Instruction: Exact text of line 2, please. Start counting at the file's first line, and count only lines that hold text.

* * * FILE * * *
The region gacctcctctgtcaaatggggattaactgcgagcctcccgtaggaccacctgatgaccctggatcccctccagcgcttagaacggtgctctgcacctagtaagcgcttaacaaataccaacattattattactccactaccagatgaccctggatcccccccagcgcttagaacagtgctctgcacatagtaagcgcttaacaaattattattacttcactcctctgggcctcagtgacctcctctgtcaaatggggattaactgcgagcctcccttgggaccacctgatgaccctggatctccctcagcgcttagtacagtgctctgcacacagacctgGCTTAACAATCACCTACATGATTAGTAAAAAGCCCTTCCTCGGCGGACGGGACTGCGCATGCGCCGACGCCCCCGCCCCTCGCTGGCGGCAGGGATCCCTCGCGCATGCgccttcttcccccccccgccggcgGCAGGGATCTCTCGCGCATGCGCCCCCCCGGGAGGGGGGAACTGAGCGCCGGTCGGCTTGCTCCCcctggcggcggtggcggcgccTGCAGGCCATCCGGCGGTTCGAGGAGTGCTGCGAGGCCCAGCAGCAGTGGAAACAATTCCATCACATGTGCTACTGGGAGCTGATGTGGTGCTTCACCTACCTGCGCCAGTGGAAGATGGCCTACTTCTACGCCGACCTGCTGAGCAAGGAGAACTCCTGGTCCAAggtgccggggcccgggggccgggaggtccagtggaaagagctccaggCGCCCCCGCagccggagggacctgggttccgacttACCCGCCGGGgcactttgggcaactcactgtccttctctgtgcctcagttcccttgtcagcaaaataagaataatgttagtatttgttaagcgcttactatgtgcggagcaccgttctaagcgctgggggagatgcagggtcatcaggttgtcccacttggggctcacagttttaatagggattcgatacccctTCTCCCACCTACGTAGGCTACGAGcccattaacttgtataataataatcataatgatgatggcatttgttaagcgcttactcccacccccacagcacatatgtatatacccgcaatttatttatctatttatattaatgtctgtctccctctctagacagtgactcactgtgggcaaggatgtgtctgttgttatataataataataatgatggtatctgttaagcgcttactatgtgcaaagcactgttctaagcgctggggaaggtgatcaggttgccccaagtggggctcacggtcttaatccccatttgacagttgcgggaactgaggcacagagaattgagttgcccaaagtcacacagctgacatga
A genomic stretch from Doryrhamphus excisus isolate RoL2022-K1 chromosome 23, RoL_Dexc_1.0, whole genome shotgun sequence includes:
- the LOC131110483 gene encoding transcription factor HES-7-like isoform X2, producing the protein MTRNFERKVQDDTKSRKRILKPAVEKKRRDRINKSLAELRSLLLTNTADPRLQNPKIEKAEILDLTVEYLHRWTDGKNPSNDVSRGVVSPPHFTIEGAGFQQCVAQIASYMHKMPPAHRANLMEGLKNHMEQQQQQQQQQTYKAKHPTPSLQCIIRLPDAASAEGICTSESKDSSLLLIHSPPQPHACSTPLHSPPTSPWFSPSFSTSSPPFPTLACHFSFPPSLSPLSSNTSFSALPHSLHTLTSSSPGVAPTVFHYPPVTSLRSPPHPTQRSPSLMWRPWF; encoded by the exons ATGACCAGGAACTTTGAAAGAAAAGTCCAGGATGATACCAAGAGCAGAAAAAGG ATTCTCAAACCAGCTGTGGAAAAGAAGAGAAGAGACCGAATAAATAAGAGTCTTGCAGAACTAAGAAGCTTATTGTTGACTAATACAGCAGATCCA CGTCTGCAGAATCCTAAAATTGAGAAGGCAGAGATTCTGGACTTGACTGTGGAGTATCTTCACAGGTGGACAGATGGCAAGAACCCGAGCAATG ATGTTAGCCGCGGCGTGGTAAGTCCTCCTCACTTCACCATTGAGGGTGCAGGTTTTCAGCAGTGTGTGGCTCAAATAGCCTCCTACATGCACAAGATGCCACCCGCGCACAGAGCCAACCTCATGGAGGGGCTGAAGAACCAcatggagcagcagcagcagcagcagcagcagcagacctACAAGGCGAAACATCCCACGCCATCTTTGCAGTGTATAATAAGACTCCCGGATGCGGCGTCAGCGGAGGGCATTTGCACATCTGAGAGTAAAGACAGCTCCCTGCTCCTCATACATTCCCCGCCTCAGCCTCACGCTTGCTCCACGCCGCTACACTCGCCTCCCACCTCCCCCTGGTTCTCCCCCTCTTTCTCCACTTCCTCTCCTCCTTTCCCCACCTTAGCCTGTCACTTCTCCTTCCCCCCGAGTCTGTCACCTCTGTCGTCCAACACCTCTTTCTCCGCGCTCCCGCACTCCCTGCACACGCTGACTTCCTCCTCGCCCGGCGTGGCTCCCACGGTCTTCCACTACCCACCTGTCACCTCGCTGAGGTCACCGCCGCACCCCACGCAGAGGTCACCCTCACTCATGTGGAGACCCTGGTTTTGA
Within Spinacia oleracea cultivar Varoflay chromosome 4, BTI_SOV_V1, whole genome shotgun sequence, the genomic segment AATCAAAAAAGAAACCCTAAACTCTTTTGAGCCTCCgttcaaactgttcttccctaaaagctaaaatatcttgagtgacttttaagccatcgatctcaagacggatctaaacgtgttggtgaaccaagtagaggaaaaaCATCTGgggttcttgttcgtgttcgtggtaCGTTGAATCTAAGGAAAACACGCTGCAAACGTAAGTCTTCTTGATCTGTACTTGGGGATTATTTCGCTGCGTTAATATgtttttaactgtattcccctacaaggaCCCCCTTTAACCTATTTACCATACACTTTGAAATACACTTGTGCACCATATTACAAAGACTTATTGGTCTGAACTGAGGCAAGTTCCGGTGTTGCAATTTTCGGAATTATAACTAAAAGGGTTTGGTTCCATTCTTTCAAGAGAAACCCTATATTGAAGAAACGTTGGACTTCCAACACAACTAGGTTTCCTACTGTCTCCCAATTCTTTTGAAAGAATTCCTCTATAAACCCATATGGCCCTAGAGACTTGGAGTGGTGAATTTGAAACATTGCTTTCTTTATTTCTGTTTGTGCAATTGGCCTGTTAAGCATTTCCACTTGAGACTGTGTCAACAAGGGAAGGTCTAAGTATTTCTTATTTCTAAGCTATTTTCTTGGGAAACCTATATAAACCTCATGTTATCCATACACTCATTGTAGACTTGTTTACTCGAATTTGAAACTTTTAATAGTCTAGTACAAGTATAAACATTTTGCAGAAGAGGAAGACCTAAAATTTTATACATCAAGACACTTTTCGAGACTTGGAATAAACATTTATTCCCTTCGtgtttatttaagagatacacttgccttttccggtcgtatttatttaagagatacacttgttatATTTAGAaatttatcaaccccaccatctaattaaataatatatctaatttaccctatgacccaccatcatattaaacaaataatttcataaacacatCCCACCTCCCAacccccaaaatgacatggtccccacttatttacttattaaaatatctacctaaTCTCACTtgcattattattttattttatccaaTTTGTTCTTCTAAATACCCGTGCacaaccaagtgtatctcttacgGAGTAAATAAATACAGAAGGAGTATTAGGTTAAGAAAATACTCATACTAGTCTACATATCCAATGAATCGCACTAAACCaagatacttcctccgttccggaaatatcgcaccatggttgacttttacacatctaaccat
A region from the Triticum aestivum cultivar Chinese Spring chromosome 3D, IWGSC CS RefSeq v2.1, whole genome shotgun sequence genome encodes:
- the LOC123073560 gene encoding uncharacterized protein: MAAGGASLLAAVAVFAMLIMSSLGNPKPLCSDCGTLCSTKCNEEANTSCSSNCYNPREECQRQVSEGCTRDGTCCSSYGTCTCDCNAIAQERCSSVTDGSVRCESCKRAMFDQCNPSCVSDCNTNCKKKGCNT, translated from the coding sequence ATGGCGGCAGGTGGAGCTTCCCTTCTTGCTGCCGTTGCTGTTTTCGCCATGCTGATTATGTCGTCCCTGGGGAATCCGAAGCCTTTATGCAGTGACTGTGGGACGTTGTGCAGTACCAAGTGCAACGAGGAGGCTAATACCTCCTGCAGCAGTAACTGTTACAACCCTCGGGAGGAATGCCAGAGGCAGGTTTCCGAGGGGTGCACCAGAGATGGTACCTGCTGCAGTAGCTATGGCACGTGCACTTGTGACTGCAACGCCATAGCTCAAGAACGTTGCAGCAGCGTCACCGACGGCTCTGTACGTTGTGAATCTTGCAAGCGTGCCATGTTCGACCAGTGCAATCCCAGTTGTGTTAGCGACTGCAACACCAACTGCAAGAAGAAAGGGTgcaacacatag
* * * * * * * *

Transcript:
A genomic stretch from Doryrhamphus excisus isolate RoL2022-K1 chromosome 23, RoL_Dexc_1.0, whole genome shotgun sequence includes: